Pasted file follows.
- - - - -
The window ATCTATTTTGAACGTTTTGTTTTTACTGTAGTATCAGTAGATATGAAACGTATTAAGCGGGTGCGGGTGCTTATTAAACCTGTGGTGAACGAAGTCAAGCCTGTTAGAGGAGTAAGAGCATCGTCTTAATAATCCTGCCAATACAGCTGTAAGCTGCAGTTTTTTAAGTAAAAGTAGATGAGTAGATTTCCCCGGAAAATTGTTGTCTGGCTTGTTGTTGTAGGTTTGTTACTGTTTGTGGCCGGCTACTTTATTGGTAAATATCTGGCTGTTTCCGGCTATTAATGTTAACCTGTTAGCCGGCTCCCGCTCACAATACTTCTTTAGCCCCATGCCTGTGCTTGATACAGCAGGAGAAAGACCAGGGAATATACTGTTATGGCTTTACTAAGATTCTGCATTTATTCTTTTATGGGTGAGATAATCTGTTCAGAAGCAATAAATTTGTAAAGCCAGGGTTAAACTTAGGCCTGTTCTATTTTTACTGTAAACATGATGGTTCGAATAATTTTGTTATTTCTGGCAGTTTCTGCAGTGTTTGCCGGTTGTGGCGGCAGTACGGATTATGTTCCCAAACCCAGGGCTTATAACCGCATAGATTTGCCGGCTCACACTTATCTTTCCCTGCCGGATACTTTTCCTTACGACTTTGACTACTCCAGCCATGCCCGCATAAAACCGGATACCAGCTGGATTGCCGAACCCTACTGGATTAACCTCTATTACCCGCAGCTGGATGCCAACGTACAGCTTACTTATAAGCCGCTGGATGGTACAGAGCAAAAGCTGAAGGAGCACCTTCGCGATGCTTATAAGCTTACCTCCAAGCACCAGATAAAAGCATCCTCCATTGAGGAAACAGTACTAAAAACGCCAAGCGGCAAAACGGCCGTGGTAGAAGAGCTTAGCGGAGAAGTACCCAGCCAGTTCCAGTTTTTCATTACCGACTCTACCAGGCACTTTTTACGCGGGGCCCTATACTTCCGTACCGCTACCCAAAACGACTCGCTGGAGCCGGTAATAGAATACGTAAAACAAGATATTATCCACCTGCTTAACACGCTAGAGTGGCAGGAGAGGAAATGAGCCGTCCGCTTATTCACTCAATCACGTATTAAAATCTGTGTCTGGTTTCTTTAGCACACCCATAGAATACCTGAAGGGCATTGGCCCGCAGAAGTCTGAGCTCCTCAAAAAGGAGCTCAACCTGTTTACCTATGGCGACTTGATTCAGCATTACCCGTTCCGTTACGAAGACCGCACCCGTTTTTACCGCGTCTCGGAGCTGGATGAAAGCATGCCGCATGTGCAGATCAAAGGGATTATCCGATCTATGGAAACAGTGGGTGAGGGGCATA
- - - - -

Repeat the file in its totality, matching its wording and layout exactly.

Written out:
The window ATCTATTTTGAACGTTTTGTTTTTACTGTAGTATCAGTAGATATGAAACGTATTAAGCGGGTGCGGGTGCTTATTAAACCTGTGGTGAACGAAGTCAAGCCTGTTAGAGGAGTAAGAGCATCGTCTTAATAATCCTGCCAATACAGCTGTAAGCTGCAGTTTTTTAAGTAAAAGTAGATGAGTAGATTTCCCCGGAAAATTGTTGTCTGGCTTGTTGTTGTAGGTTTGTTACTGTTTGTGGCCGGCTACTTTATTGGTAAATATCTGGCTGTTTCCGGCTATTAATGTTAACCTGTTAGCCGGCTCCCGCTCACAATACTTCTTTAGCCCCATGCCTGTGCTTGATACAGCAGGAGAAAGACCAGGGAATATACTGTTATGGCTTTACTAAGATTCTGCATTTATTCTTTTATGGGTGAGATAATCTGTTCAGAAGCAATAAATTTGTAAAGCCAGGGTTAAACTTAGGCCTGTTCTATTTTTACTGTAAACATGATGGTTCGAATAATTTTGTTATTTCTGGCAGTTTCTGCAGTGTTTGCCGGTTGTGGCGGCAGTACGGATTATGTTCCCAAACCCAGGGCTTATAACCGCATAGATTTGCCGGCTCACACTTATCTTTCCCTGCCGGATACTTTTCCTTACGACTTTGACTACTCCAGCCATGCCCGCATAAAACCGGATACCAGCTGGATTGCCGAACCCTACTGGATTAACCTCTATTACCCGCAGCTGGATGCCAACGTACAGCTTACTTATAAGCCGCTGGATGGTACAGAGCAAAAGCTGAAGGAGCACCTTCGCGATGCTTATAAGCTTACCTCCAAGCACCAGATAAAAGCATCCTCCATTGAGGAAACAGTACTAAAAACGCCAAGCGGCAAAACGGCCGTGGTAGAAGAGCTTAGCGGAGAAGTACCCAGCCAGTTCCAGTTTTTCATTACCGACTCTACCAGGCACTTTTTACGCGGGGCCCTATACTTCCGTACCGCTACCCAAAACGACTCGCTGGAGCCGGTAATAGAATACGTAAAACAAGATATTATCCACCTGCTTAACACGCTAGAGTGGCAGGAGAGGAAATGAGCCGTCCGCTTATTCACTCAATCACGTATTAAAATCTGTGTCTGGTTTCTTTAGCACACCCATAGAATACCTGAAGGGCATTGGCCCGCAGAAGTCTGAGCTCCTCAAAAAGGAGCTCAACCTGTTTACCTATGGCGACTTGATTCAGCATTACCCGTTCCGTTACGAAGACCGCACCCGTTTTTACCGCGTCTCGGAGCTGGATGAAAGCATGCCGCATGTGCAGATCAAAGGGATTATCCGATCTATGGAAACAGTGGGTGAGGGGCATA